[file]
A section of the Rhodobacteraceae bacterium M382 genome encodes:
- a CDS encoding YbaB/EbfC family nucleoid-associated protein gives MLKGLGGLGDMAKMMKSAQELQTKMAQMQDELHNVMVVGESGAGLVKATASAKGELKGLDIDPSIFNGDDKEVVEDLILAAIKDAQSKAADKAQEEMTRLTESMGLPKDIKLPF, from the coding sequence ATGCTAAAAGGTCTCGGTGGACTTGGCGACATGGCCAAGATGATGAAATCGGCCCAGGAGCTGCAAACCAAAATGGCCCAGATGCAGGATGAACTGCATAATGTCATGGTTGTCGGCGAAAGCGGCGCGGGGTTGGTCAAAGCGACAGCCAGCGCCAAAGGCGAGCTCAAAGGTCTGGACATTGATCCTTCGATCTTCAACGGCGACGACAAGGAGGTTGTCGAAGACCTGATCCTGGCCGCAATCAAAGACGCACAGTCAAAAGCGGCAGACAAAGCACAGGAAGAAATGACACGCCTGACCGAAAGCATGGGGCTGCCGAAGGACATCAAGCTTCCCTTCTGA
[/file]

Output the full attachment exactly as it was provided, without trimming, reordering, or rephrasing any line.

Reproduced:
A section of the Rhodobacteraceae bacterium M382 genome encodes:
- a CDS encoding YbaB/EbfC family nucleoid-associated protein gives MLKGLGGLGDMAKMMKSAQELQTKMAQMQDELHNVMVVGESGAGLVKATASAKGELKGLDIDPSIFNGDDKEVVEDLILAAIKDAQSKAADKAQEEMTRLTESMGLPKDIKLPF, from the coding sequence ATGCTAAAAGGTCTCGGTGGACTTGGCGACATGGCCAAGATGATGAAATCGGCCCAGGAGCTGCAAACCAAAATGGCCCAGATGCAGGATGAACTGCATAATGTCATGGTTGTCGGCGAAAGCGGCGCGGGGTTGGTCAAAGCGACAGCCAGCGCCAAAGGCGAGCTCAAAGGTCTGGACATTGATCCTTCGATCTTCAACGGCGACGACAAGGAGGTTGTCGAAGACCTGATCCTGGCCGCAATCAAAGACGCACAGTCAAAAGCGGCAGACAAAGCACAGGAAGAAATGACACGCCTGACCGAAAGCATGGGGCTGCCGAAGGACATCAAGCTTCCCTTCTGA